Mallory King - February 10, 2020 - Copyright Law, Digital Millennium Copyright Act Notice
In the age of the internet, content that infringes upon another’s rights in a copyrighted work can pass through many hands on its way to public distribution. The Digital Millennium Copyright Act of 1998 (“DMCA”) is an act by the legislation of the United States of America that serves to deal with this issue of infringing material, protecting both the owners of the copyrights that are being infringed, as well as the Internet Service Providers (“ISPs”) that are at risk of liability for their part in the infringement. The DMCA provides a clear process for the copyright owners to follow if they wish for their materials to be removed from a website. The DMCA also protects ISPs from liability for indirect infringement of copyrights, liability gained even if an entity has not directly infringed on one of the copyright owner’s rights, but has nevertheless played a part in that infringement.
The DMCA accomplishes these things through the mechanism of DMCA Takedown Notices. A copyright owner who has found infringing material online has a right to process a takedown notice against the website where the material is found. This serves to officially give notice to the ISP in control of the website that they are taking part in the infringement of a valid right in a copyrighted work. Without this notice, the ISP is not subject to liability for the infringing material being distributed through their services, so long as they make reasonable efforts to stop copyright infringement on their platform, and do not knowingly participate in infringement and gain financial benefits from that infringement. Once the ISP has notice of the infringing material, the ISP now has an obligation to have the content removed, or face liability for indirect infringement. This allows an ISP who complies with the DMCA’s requirements for reasonable preventative efforts to operate freely with the certainty that, until they receive a takedown notice, they are not at risk of liability.
While you can pay a DMCA agent to complete the process of requesting a takedown for you, any copyright owner has a right to issue a notice to an ISP on their own. The copyright owner should collect information about the infringement and the ISP responsible for hosting the content in question. This includes the URL where the infringing content is located, a description of the content sufficient for it to be identified in that location, the likely source of your content from which the infringer would have taken the material, and the proper contact information of the ISP hosting the material so that you have a place to send the notice. All of this information should be readily available at the webpage where you have found your copyrighted content. In fact, many websites who deal with these notices on a regular basis will likely have an online form requesting all of this information that you can use to easily submit your DMCA Takedown Notice to the company. If the website does not use one of these forms, templates can easily be found online to help you properly format your notice letter. This kind of assistance can be crucial to ensure that you meet the DMCA’s requirements for the notice, including statements that the notice is filed in good faith, that the information in the notice is accurate, and that under penalty of perjury, the originator is entitled to act on behalf of someone who owns an exclusive right that is being violated.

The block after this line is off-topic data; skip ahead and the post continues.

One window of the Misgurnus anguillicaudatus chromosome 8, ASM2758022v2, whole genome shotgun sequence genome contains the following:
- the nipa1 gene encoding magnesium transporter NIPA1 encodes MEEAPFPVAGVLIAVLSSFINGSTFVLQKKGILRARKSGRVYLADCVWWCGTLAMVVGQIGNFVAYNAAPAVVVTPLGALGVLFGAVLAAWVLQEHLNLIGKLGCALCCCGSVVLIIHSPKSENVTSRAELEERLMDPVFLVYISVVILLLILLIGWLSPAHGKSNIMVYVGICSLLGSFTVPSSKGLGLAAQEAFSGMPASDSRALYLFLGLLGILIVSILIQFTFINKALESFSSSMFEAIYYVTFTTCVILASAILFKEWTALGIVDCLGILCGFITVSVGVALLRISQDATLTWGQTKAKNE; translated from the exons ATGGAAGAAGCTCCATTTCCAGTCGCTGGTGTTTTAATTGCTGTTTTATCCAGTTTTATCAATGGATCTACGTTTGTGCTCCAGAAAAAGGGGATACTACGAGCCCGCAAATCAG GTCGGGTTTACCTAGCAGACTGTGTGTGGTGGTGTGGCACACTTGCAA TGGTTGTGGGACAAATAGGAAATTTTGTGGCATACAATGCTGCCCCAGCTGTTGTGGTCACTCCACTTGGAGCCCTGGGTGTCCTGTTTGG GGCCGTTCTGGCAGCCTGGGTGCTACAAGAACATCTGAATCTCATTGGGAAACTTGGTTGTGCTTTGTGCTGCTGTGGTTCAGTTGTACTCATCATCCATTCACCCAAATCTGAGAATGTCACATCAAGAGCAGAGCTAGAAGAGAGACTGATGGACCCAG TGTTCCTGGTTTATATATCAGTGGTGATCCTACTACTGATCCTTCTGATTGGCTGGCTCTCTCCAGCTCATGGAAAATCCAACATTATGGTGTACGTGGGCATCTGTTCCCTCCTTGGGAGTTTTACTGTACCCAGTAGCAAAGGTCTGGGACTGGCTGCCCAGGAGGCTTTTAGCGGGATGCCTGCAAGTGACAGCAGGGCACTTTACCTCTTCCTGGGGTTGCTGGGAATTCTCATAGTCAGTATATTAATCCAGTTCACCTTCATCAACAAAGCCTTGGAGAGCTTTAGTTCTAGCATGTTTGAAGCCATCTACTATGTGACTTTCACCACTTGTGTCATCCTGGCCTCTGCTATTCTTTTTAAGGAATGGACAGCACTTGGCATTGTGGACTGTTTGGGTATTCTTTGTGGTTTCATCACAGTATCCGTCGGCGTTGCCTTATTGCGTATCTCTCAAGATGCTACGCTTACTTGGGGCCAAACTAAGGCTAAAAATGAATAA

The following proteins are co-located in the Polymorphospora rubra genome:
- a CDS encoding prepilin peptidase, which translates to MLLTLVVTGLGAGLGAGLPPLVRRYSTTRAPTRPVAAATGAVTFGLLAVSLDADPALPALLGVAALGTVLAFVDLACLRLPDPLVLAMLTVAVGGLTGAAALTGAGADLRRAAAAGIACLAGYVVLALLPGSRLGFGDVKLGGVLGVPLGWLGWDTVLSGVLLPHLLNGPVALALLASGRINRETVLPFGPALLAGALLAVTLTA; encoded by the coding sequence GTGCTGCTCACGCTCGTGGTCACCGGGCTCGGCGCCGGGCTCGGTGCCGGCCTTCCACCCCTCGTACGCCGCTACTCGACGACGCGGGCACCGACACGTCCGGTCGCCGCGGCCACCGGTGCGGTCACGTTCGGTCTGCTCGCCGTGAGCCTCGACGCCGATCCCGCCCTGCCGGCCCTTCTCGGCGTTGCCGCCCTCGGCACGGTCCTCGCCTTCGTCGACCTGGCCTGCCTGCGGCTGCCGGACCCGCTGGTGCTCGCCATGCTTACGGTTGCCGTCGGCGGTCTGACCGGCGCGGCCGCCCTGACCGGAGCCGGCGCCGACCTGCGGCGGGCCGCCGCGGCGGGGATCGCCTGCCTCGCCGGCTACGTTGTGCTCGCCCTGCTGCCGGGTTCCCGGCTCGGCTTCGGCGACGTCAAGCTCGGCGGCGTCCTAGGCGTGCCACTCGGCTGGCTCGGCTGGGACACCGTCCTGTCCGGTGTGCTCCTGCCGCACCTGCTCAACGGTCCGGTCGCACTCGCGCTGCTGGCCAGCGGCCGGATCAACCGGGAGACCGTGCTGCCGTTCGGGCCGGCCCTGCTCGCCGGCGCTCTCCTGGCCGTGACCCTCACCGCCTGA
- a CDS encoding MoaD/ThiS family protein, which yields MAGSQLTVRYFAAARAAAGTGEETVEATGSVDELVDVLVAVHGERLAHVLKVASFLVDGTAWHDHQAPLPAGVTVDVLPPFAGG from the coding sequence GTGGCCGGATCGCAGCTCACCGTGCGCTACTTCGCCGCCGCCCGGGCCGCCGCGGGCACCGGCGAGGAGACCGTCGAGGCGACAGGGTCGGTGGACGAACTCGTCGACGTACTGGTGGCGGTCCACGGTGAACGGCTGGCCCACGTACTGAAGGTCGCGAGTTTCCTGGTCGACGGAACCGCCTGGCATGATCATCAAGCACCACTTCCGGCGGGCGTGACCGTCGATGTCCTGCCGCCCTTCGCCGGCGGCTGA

Before sending the notice, you should also consider your copyright infringement claim as a whole, namely if the material in question actually infringes your rights in the work, and if you truly have a claim to a copyright in the work. Additionally, even if there is a clear infringement, you should familiarize yourself with the possibility of the infringer bringing a fair use defense that could allow them to make use of your work even if they clearly infringe one of your protected rights. It is important that you have a clear right to oppose the use of the material before you request that it be taken down.
You may be on the receiving end of a DMCA Takedown Notice, either as a website host, or as a website manager being contacted by an ISP in receipt of a notice. In this situation, you are likely not the direct infringer, but are being contacted because you are in a position to be able to remove infringing material from the website over which you have control. This is not an accusation of your wrongdoing, but rather a warning that you may have unknowingly been party to the infringement of someone’s rights, and you should respond by promptly removing the requested material. Even if you believe you are within your rights to leave the material on your website, whether through fair use or a misunderstanding about the source of the material, you should remove the content immediately, and wait until you have contacted the issuer of the notice and come to an agreement with the complaining party to return the content to your website. If you cannot reach an agreement with the complaining party, you can file a DMCA Counter Notice after taking down the material if you have good reason to believe that the content was taken down in error. In this case, website hosts will often re-enable the content after 10-14 days unless ordered to keep the content removed under legal action by the copyright owner.
It may be difficult to analyze the legal basis for your DMCA Takedown Notice or Counter Notice, and it is essential that you are certain of your notice’s validity and compliance with the DMCA’s requirements before you send it. If you are looking for legal help in drafting or analyzing the basis of your notice, contact one of Traverse Legal’s attorneys today.
This blog post contributed, in part, by Traverse Legal Virtual Law Clerk Scott Pehoushek.